If you use the rt2500 cvs driver it works great even on smp systems for Linux. I was using the rt2x00 becuase until late May the rt2500 driver would lockup SMP systems and Fedora only has SMP kernels for the x86_64 systems now. I don't use the rt2x00 driver anymore because it has some problems. However, I have not lookedinto it for about a month. Just go to loads [] and grap the latest rt2500 nightly tarball. Also if you don't want it to mess up the fglrx driver from livna you need to change the install directory in the makefile otherwise it will remove the directory the fglrx kernel mod is in. After that you can use all the standard tools to configure the wireless card. However it is the rt2x00 driver that appears to be destined for the kernel since it is built from the ground up to be used in SMP systems.
  • by Bruce Perens ( 3872 ) * <> on Monday June 12, 2006 @06:46PM (#15520261) Homepage Journal
    I have looked at the FCC rule-making and do not see that it prevents Open Source drivers, regardless of the hardware. Those drivers should enforce operation within the part 15 regulations, unless they are being operated by a licensed Radio Amateur. We do have open drivers for a number of cards, and FCC has never made an issue of it.


  • by aztracker1 ( 702135 ) on Monday June 12, 2006 @07:27PM (#15520462) Homepage
  • Re:This seems bogus (Score:2, Informative)

    by herodiade42 ( 974875 ) on Monday June 12, 2006 @07:31PM (#15520493)
    Indeed having it GPL counts a lot.

    But still, if the driver was developed under NDA and is bloated of "magic numbers" (as often in drivers under NDA, the implementation can't contain too much comment/infos), practicaly, we're near to loose one of the fundamentals rights supposedly granted by the GPL: the right to modify and re-use it. Well, you have this right, but you can hardly use it.

    In practice, source code designed to hide IP secrets is in-between normal source code and binary exec. That's why, by the way, OpenBSD devs never accept and never signs NDA, as stated there [] for instance.
  • Re:Ha, wireless BSD (Score:5, Informative)

    by Anonymous Coward on Monday June 12, 2006 @07:50PM (#15520592)
    The intro to this article is utter crap. OpenBSD does meticulous clean-room reverse engineering -- usually using two people (one to document function, the other to write the driver). They are, as always, completely anally retentive about license and legal issues. The submitter apparently didn't read the article - it is Linux, not OpenBSD, that may have issues about where it gets driver info -- the Slashdot submission has this completely wrong and should be corrected (just read the article!). The articles says *nothing* about where OpenBSD development takes place or its reverse enginnering process. This statement is an assertion of the article submitter, and very misleading.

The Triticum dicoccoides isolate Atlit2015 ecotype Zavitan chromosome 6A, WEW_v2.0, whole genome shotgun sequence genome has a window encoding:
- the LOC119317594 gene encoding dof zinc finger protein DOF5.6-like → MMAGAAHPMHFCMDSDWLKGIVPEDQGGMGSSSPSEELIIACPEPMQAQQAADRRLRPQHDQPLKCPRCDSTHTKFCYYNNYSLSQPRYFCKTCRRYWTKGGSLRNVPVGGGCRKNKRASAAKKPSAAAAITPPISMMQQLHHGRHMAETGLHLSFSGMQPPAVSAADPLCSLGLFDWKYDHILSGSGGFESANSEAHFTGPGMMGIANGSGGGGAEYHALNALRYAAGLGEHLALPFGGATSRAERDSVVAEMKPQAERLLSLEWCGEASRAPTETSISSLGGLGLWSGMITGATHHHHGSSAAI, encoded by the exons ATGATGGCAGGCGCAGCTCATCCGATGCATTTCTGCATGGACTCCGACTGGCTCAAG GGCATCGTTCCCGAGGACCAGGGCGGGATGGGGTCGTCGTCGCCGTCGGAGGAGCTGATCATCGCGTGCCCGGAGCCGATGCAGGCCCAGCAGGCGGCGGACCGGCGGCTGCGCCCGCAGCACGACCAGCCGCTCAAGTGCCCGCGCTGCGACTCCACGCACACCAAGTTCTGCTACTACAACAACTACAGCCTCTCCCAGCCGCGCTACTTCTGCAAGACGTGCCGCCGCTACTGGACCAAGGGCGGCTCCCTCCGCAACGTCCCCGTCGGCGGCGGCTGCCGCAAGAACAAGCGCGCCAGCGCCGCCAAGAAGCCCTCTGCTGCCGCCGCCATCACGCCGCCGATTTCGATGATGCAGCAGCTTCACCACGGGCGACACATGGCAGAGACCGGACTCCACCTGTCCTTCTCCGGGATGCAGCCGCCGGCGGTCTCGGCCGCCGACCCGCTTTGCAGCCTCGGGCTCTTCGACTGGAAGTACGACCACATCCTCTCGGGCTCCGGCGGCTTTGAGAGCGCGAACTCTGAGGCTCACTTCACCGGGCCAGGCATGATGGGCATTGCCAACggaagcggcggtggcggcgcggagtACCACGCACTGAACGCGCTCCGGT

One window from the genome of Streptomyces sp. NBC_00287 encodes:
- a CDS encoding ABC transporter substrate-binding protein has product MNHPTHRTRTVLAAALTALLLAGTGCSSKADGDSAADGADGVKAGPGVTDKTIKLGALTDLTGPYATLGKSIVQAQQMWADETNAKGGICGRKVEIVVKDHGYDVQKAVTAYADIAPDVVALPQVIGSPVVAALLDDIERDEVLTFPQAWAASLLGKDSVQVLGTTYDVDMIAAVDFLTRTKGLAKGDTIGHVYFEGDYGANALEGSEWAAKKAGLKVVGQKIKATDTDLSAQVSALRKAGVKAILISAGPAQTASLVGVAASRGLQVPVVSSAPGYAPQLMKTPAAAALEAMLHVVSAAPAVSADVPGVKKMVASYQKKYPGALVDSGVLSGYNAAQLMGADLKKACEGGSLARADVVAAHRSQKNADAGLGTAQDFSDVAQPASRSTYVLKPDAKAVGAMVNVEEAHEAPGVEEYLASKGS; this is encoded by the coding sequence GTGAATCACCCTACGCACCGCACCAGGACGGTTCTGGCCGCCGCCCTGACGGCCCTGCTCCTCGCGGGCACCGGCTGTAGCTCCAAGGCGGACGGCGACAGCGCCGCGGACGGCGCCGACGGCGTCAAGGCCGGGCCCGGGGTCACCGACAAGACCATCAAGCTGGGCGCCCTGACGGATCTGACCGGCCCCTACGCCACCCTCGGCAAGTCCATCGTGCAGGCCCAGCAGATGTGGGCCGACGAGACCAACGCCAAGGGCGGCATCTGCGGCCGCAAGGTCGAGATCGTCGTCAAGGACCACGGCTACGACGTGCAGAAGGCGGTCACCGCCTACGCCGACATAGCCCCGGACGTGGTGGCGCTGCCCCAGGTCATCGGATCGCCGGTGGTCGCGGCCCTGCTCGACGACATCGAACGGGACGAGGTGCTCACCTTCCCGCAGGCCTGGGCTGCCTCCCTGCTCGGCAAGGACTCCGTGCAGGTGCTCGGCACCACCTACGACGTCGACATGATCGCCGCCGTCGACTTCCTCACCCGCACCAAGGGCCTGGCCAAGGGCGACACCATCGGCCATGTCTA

• Re:Bootable Distro? (Score:1, Informative)

    by Anonymous Coward on Monday June 12, 2006 @09:25PM (#15521055)
    I've recently been downloading a bunch of LiveCD's just so I can play around with things.

    I found [] to be of particular usefulness when looking for various flavors of them.
  • by QuantumG ( 50515 ) <> on Tuesday June 13, 2006 @04:15AM (#15522442) Homepage Journal
    You sure are. You're not allowed to remove their copyright or their list of conditions, but there's nothing in the license that says you can't add more, even ones that negate theirs.

    Redistribution and use in source and binary forms, with or without modification, are permitted provided that the following conditions are met:

            * Redistributions of source code must retain the above copyright notice, this list of conditions and the following disclaimer.
            * Redistributions in binary form must reproduce the above copyright notice, this list of conditions and the following disclaimer in the documentation and/or other materials provided with the distribution.
            * Neither the name of the nor the names of its contributors may be used to endorse or promote products derived from this software without specific prior written permission.
            * And you have to give me $400,000 per copy and say "Linux rules" 100 times.

    Perfectly legal.

  • Re:Ha, wireless BSD (Score:3, Informative)

    by Metaphorically ( 841874 ) * on Tuesday June 13, 2006 @09:43AM (#15523490) Homepage
    Well I don't know if it's a load of crap. A quick search turns up a couple cases: Blizzard v. BNETD [] and Mattel sued the makers of cphack [] (over some kind of censorship software).

    This how-to [] implies that reverse engineering "for purposes of interoperability" is legal in many places, but that's just one reason people reverse engineer stuff. With legal limits on what and when you can reverse engineer products, it's definitely possible to be sued for it. And successfully sued if you're violating the law (whether or not you agree with the law).

I go on working for the same reason a hen goes on laying eggs. -- H.L. Mencken